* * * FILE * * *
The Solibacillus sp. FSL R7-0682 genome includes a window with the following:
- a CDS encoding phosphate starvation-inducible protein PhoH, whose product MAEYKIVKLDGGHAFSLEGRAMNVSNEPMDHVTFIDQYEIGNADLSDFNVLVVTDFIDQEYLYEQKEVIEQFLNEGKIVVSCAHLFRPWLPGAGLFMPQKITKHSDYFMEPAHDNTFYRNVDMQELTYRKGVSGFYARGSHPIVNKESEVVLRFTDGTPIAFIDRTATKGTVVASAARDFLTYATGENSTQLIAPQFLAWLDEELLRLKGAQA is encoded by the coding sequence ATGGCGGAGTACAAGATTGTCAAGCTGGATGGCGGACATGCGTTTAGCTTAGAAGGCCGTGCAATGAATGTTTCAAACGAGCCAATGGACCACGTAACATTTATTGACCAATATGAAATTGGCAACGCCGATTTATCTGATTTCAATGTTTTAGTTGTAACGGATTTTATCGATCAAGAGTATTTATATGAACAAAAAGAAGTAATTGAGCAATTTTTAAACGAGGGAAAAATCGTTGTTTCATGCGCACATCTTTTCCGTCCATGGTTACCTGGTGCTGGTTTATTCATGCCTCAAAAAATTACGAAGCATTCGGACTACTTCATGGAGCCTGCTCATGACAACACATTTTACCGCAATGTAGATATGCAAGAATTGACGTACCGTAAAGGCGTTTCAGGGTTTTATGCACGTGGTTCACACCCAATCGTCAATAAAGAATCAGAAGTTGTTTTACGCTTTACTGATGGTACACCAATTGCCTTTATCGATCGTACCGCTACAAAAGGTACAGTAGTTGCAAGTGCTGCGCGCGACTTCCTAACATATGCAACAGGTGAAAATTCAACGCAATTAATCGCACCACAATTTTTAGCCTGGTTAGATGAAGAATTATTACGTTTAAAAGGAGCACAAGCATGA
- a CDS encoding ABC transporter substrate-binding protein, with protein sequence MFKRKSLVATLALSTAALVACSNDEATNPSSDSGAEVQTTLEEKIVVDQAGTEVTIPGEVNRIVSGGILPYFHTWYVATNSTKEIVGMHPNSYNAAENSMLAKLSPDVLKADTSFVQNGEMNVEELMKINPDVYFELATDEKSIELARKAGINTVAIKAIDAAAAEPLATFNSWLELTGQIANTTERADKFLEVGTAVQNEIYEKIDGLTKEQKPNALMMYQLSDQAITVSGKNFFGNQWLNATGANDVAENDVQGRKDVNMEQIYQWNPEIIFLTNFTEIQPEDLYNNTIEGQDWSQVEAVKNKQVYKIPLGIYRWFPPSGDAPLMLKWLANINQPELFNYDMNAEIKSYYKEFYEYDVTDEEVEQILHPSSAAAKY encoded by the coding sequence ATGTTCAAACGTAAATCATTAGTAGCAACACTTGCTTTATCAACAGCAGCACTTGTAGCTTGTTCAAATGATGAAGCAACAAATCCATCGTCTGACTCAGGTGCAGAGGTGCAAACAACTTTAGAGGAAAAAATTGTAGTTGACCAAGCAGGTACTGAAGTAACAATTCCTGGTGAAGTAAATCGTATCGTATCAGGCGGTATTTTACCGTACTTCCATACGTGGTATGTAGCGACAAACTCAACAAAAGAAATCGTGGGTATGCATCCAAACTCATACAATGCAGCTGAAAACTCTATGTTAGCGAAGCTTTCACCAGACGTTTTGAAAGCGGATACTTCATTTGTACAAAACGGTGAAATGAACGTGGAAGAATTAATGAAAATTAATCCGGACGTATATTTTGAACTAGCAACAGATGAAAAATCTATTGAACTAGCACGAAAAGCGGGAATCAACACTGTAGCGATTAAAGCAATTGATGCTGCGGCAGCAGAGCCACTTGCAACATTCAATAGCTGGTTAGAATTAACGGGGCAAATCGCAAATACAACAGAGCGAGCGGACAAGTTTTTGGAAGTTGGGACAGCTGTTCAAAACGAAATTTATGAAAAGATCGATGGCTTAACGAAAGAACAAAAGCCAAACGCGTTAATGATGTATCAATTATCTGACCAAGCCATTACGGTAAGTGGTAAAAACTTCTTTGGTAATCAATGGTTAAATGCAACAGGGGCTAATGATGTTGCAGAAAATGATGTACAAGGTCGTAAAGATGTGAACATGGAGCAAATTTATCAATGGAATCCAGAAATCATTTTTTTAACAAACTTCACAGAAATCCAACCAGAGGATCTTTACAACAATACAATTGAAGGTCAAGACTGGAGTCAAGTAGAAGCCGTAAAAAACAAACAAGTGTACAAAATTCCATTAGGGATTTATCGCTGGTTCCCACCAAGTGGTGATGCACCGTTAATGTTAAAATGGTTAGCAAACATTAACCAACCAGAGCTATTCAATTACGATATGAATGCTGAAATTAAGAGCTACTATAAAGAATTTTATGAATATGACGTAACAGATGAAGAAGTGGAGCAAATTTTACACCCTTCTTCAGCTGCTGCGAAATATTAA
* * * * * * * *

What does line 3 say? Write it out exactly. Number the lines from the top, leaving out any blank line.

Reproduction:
- a CDS encoding ABC transporter substrate-binding protein, with protein sequence MFKRKSLVATLALSTAALVACSNDEATNPSSDSGAEVQTTLEEKIVVDQAGTEVTIPGEVNRIVSGGILPYFHTWYVATNSTKEIVGMHPNSYNAAENSMLAKLSPDVLKADTSFVQNGEMNVEELMKINPDVYFELATDEKSIELARKAGINTVAIKAIDAAAAEPLATFNSWLELTGQIANTTERADKFLEVGTAVQNEIYEKIDGLTKEQKPNALMMYQLSDQAITVSGKNFFGNQWLNATGANDVAENDVQGRKDVNMEQIYQWNPEIIFLTNFTEIQPEDLYNNTIEGQDWSQVEAVKNKQVYKIPLGIYRWFPPSGDAPLMLKWLANINQPELFNYDMNAEIKSYYKEFYEYDVTDEEVEQILHPSSAAAKY encoded by the coding sequence ATGTTCAAACGTAAATCATTAGTAGCAACACTTGCTTTATCAACAGCAGCACTTGTAGCTTGTTCAAATGATGAAGCAACAAATCCATCGTCTGACTCAGGTGCAGAGGTGCAAACAACTTTAGAGGAAAAAATTGTAGTTGACCAAGCAGGTACTGAAGTAACAATTCCTGGTGAAGTAAATCGTATCGTATCAGGCGGTATTTTACCGTACTTCCATACGTGGTATGTAGCGACAAACTCAACAAAAGAAATCGTGGGTATGCATCCAAACTCATACAATGCAGCTGAAAACTCTATGTTAGCGAAGCTTTCACCAGACGTTTTGAAAGCGGATACTTCATTTGTACAAAACGGTGAAATGAACGTGGAAGAATTAATGAAAATTAATCCGGACGTATATTTTGAACTAGCAACAGATGAAAAATCTATTGAACTAGCACGAAAAGCGGGAATCAACACTGTAGCGATTAAAGCAATTGATGCTGCGGCAGCAGAGCCACTTGCAACATTCAATAGCTGGTTAGAATTAACGGGGCAAATCGCAAATACAACAGAGCGAGCGGACAAGTTTTTGGAAGTTGGGACAGCTGTTCAAAACGAAATTTATGAAAAGATCGATGGCTTAACGAAAGAACAAAAGCCAAACGCGTTAATGATGTATCAATTATCTGACCAAGCCATTACGGTAAGTGGTAAAAACTTCTTTGGTAATCAATGGTTAAATGCAACAGGGGCTAATGATGTTGCAGAAAATGATGTACAAGGTCGTAAAGATGTGAACATGGAGCAAATTTATCAATGGAATCCAGAAATCATTTTTTTAACAAACTTCACAGAAATCCAACCAGAGGATCTTTACAACAATACAATTGAAGGTCAAGACTGGAGTCAAGTAGAAGCCGTAAAAAACAAACAAGTGTACAAAATTCCATTAGGGATTTATCGCTGGTTCCCACCAAGTGGTGATGCACCGTTAATGTTAAAATGGTTAGCAAACATTAACCAACCAGAGCTATTCAATTACGATATGAATGCTGAAATTAAGAGCTACTATAAAGAATTTTATGAATATGACGTAACAGATGAAGAAGTGGAGCAAATTTTACACCCTTCTTCAGCTGCTGCGAAATATTAA